Today's installment of campaign-related news items from across the country.
* Just a week into Sen. Bernie Sanders' (I-Vt.) 2020 presidential campaign, three of his top consultants -- Tad Devine, Mark Longabaugh, and Julian Mulvey -- who helped lead his 2016 effort, are parting ways with the Vermont senator. The consultants said in a statement they and the candidate no longer share the same "creative vision."
* In Chicago's mayoral race, former assistant U.S. attorney Lori Lightfoot and Cook County Board President Toni Preckwinkle advanced to a runoff election yesterday. As NBC News' report noted, "Either would be the city's first black woman mayor. Lightfoot would also be the city's first openly gay mayor."
* Sen. Doug Jones (D) is trying to taunt Roy Moore (R) into running against him in next year's Senate race in Alabama. I have a hunch Republican officials are hoping the taunts don't work.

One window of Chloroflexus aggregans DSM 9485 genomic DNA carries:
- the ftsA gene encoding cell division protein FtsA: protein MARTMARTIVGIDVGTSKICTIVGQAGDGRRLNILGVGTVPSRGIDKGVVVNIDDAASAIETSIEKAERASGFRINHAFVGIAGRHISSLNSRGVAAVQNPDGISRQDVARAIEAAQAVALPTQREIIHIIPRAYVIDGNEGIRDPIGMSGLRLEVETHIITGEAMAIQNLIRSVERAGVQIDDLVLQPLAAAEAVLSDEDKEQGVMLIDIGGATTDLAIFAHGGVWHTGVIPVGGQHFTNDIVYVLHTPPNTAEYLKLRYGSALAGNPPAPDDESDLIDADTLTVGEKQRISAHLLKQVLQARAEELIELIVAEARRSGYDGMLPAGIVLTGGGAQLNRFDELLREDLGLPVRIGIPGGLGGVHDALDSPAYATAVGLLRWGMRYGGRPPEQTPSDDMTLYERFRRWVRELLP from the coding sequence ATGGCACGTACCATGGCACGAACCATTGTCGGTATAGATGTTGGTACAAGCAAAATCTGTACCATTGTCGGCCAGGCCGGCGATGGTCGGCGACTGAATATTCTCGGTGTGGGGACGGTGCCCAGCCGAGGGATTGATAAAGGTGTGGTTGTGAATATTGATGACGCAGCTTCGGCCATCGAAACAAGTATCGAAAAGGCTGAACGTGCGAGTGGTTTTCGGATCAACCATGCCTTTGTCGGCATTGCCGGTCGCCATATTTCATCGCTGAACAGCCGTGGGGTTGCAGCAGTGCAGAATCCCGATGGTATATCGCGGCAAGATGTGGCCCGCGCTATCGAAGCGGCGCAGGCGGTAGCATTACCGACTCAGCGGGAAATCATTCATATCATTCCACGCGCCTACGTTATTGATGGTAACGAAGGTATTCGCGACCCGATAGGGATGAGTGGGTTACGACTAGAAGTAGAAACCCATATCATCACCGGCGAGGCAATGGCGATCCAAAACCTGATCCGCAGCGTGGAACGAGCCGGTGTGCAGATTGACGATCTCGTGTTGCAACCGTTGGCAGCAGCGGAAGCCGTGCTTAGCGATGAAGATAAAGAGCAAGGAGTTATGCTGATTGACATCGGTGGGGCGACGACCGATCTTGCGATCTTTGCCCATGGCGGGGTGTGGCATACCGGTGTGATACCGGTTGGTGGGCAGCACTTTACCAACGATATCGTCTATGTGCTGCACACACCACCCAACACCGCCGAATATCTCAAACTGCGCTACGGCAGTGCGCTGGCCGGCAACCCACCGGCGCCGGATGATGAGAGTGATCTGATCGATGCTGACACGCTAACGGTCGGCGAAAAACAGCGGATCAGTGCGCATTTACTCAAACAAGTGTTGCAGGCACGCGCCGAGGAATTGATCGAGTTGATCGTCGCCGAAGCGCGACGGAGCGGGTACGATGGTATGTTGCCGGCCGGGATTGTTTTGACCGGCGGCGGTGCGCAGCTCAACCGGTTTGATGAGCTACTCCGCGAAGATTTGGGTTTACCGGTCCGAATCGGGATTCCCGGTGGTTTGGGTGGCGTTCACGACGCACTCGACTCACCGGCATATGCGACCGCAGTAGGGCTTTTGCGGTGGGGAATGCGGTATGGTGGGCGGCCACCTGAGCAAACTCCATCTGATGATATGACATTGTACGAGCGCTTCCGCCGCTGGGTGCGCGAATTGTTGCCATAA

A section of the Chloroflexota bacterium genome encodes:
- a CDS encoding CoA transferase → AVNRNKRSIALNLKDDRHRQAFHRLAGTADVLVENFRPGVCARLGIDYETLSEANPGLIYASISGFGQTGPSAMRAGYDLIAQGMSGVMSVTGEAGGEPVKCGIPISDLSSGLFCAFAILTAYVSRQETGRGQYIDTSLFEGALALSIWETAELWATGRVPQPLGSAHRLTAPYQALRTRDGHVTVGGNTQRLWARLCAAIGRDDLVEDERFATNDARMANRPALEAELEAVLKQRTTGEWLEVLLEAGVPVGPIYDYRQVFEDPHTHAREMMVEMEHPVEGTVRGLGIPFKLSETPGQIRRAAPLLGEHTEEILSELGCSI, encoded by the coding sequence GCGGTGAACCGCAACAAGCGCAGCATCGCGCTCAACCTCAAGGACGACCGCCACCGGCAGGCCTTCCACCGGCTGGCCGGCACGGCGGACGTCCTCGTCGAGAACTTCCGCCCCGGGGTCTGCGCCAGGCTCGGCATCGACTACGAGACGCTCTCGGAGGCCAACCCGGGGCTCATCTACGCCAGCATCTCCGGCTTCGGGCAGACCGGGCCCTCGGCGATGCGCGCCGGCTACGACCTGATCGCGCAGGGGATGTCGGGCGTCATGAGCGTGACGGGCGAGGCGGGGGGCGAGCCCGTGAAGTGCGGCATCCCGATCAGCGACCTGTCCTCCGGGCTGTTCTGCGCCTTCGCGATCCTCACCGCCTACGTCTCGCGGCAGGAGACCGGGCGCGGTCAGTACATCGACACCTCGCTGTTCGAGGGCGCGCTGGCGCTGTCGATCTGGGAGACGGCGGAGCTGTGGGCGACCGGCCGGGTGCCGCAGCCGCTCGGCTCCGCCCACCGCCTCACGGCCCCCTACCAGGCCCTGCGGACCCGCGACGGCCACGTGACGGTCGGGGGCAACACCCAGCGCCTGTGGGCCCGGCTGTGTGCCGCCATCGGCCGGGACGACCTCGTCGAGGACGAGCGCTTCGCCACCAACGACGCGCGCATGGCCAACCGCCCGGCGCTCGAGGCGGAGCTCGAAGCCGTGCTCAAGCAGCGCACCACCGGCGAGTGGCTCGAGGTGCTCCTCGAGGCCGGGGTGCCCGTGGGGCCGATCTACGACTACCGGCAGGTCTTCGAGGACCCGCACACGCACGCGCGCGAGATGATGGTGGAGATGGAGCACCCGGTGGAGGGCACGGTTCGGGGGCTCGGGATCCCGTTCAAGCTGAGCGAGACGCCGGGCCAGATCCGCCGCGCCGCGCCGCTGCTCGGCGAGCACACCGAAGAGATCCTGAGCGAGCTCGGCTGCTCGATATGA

* Former Vice President Joe Biden said yesterday that there's "a consensus" among his family members that he should launch a Democratic presidential campaign. The Delaware Democrat added, "The most important people in my life want me to run."
* In related news, there are reports that Biden's team has begun extending job offers to prospective staffers in New Hampshire and South Carolina, two early primary states.
* The beleaguered California Republican Party has elected a new leadership slate, which is younger and more diverse than its recent iterations. The new state party's ideology, however, hasn't changed much at all.
* And Republicans in Connecticut received some good news yesterday when GOP candidates won two out of five state legislative special elections, flipping a state House seat and a state Senate seat. Democratic candidates won the other three contests, however, and maintain sizable advantages in each chamber.